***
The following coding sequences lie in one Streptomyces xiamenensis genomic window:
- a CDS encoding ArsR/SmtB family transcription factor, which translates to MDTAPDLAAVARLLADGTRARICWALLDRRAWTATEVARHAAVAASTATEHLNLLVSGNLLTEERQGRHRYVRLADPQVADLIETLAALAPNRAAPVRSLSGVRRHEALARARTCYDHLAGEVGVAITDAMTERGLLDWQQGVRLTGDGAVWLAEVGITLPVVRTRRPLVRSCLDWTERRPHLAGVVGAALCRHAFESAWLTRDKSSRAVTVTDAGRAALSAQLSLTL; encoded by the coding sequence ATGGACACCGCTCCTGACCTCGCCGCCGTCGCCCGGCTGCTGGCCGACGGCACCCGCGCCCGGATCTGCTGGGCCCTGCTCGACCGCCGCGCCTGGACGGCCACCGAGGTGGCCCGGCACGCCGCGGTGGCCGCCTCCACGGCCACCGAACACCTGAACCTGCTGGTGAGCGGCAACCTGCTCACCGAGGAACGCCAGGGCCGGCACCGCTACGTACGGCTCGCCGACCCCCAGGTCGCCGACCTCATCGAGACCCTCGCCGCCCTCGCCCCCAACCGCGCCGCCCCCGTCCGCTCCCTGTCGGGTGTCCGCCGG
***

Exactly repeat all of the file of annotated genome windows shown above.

The following coding sequences lie in one Streptomyces xiamenensis genomic window:
- a CDS encoding ArsR/SmtB family transcription factor, which translates to MDTAPDLAAVARLLADGTRARICWALLDRRAWTATEVARHAAVAASTATEHLNLLVSGNLLTEERQGRHRYVRLADPQVADLIETLAALAPNRAAPVRSLSGVRRHEALARARTCYDHLAGEVGVAITDAMTERGLLDWQQGVRLTGDGAVWLAEVGITLPVVRTRRPLVRSCLDWTERRPHLAGVVGAALCRHAFESAWLTRDKSSRAVTVTDAGRAALSAQLSLTL; encoded by the coding sequence ATGGACACCGCTCCTGACCTCGCCGCCGTCGCCCGGCTGCTGGCCGACGGCACCCGCGCCCGGATCTGCTGGGCCCTGCTCGACCGCCGCGCCTGGACGGCCACCGAGGTGGCCCGGCACGCCGCGGTGGCCGCCTCCACGGCCACCGAACACCTGAACCTGCTGGTGAGCGGCAACCTGCTCACCGAGGAACGCCAGGGCCGGCACCGCTACGTACGGCTCGCCGACCCCCAGGTCGCCGACCTCATCGAGACCCTCGCCGCCCTCGCCCCCAACCGCGCCGCCCCCGTCCGCTCCCTGTCGGGTGTCCGCCGG